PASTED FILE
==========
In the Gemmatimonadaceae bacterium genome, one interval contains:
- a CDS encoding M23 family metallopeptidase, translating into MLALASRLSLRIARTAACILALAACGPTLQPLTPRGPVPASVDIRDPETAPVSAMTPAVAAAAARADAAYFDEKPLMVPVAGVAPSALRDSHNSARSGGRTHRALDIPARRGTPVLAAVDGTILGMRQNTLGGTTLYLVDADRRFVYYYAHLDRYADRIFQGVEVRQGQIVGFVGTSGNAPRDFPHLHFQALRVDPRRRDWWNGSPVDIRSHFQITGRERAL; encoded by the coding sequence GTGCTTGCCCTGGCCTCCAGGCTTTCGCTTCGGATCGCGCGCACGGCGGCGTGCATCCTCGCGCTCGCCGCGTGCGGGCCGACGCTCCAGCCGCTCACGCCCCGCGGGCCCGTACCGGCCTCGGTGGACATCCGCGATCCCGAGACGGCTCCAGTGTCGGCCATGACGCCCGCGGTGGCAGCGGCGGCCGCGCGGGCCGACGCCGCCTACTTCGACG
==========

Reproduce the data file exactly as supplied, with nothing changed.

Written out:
In the Gemmatimonadaceae bacterium genome, one interval contains:
- a CDS encoding M23 family metallopeptidase, translating into MLALASRLSLRIARTAACILALAACGPTLQPLTPRGPVPASVDIRDPETAPVSAMTPAVAAAAARADAAYFDEKPLMVPVAGVAPSALRDSHNSARSGGRTHRALDIPARRGTPVLAAVDGTILGMRQNTLGGTTLYLVDADRRFVYYYAHLDRYADRIFQGVEVRQGQIVGFVGTSGNAPRDFPHLHFQALRVDPRRRDWWNGSPVDIRSHFQITGRERAL; encoded by the coding sequence GTGCTTGCCCTGGCCTCCAGGCTTTCGCTTCGGATCGCGCGCACGGCGGCGTGCATCCTCGCGCTCGCCGCGTGCGGGCCGACGCTCCAGCCGCTCACGCCCCGCGGGCCCGTACCGGCCTCGGTGGACATCCGCGATCCCGAGACGGCTCCAGTGTCGGCCATGACGCCCGCGGTGGCAGCGGCGGCCGCGCGGGCCGACGCCGCCTACTTCGACG